Similarly to Niedzwiecki et al. , we did not find any significant correlation between age and 5-mC methylation, probably for the same reason, i.e., too small group in respect of age, in contrast to Pilsner et al.  observations. In our study, we found statistically significant differences between 5-mC % methylation in occupationally exposed group and controls, moreover smokers in occupational group showed a higher degree of 5-mC%. Generally, cigarette smoke impedes tracheobronchial clearance, possibly prolonging the exposure of bronchial epithelium to arsenic-containing dust particles, thus increasing the dose to the target pulmonary tissue . Cigarette smoke is considered to be one of the most powerful modifiers of DNA methylation. In the present work, we observed increased hypermethylation in smokers, in contrast to another study where smoking is a proven factor limiting methylation, which is important in carcinogenesis . A limited number of studies related to human exposure to arsenic and epigenetic modifications makes it difficult to explain this observation. Evidence from studies on populations exposed to As suggests a trend for an association between increasing arsenic exposure with increased DNA methylation although additional studies are needed to confirm those findings.
The findings provide evidence showing inactivation of NRF2-KEAP1 pathway in response to chronic arsenic exposure rather, but results should be interpreted with caution and necessarily confirmed by other studies in occupational exposure conditions. Moreover, occupational arsenic exposure is positively associated with global DNA methylation but the mechanisms are not clear yet. For this reason, further studies are necessary to determine the impact of exposure to arsenic on methylation and consequently the possibility to apply changes in DNA methylation as biomarkers of adverse health effects associated with iAs exposure.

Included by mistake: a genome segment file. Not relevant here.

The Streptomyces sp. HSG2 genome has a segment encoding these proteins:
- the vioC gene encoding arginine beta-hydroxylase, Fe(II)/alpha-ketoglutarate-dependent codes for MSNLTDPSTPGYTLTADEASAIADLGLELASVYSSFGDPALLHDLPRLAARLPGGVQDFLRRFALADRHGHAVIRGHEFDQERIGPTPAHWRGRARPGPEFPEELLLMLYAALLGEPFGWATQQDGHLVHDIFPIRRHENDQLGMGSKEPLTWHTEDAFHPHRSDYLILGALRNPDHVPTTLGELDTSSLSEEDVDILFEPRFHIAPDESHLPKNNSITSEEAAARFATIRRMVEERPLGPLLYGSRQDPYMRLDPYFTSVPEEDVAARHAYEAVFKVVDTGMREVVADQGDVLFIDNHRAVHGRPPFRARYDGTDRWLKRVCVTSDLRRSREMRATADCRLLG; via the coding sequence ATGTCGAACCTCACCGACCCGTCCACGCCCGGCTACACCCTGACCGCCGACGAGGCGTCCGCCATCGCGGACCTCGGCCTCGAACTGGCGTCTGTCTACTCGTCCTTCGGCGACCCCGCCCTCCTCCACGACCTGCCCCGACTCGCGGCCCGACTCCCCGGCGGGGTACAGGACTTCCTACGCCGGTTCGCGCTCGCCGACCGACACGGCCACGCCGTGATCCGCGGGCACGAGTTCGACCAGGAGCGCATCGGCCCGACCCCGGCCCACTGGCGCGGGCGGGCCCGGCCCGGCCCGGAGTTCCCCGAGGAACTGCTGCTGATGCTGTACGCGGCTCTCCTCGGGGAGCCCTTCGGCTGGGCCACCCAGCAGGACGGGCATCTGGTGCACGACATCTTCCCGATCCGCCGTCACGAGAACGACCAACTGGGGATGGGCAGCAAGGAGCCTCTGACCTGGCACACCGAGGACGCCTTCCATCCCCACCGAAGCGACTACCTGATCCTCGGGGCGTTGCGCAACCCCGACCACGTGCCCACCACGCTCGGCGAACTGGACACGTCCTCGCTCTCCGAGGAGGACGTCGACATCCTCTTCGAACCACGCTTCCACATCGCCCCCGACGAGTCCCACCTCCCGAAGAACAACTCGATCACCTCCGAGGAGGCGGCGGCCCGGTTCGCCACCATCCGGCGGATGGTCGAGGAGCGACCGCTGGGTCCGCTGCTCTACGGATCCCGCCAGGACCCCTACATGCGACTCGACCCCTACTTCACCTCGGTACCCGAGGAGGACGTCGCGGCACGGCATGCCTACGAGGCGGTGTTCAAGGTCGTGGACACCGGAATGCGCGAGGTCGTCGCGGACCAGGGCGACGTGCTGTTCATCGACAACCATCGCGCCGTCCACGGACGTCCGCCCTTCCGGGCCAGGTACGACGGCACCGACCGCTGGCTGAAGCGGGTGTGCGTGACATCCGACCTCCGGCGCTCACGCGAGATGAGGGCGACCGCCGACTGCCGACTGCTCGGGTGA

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This work was supported by the Grant for Scientific Research (2012/07/B/NZ7/04257) of the National Center of Sciences and the internal grant IMP 1.20 from the statutory activity resources of the Nofer Institute of Occupational Medicine in Lodz.
The Institutional Ethics Committee for Scientific Research approved the study protocol and a written consent was obtained from each participant of the study.
The authors declare that they have no competing interests.
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Janasik, B., Reszka, E., Stanislawska, M. et al. Effect of Arsenic Exposure on NRF2-KEAP1 Pathway and Epigenetic Modification. Biol Trace Elem Res 185, 11–19 (2018). https://doi.org/10.1007/s12011-017-1219-4
- Cytoprotective genes
- Gene expression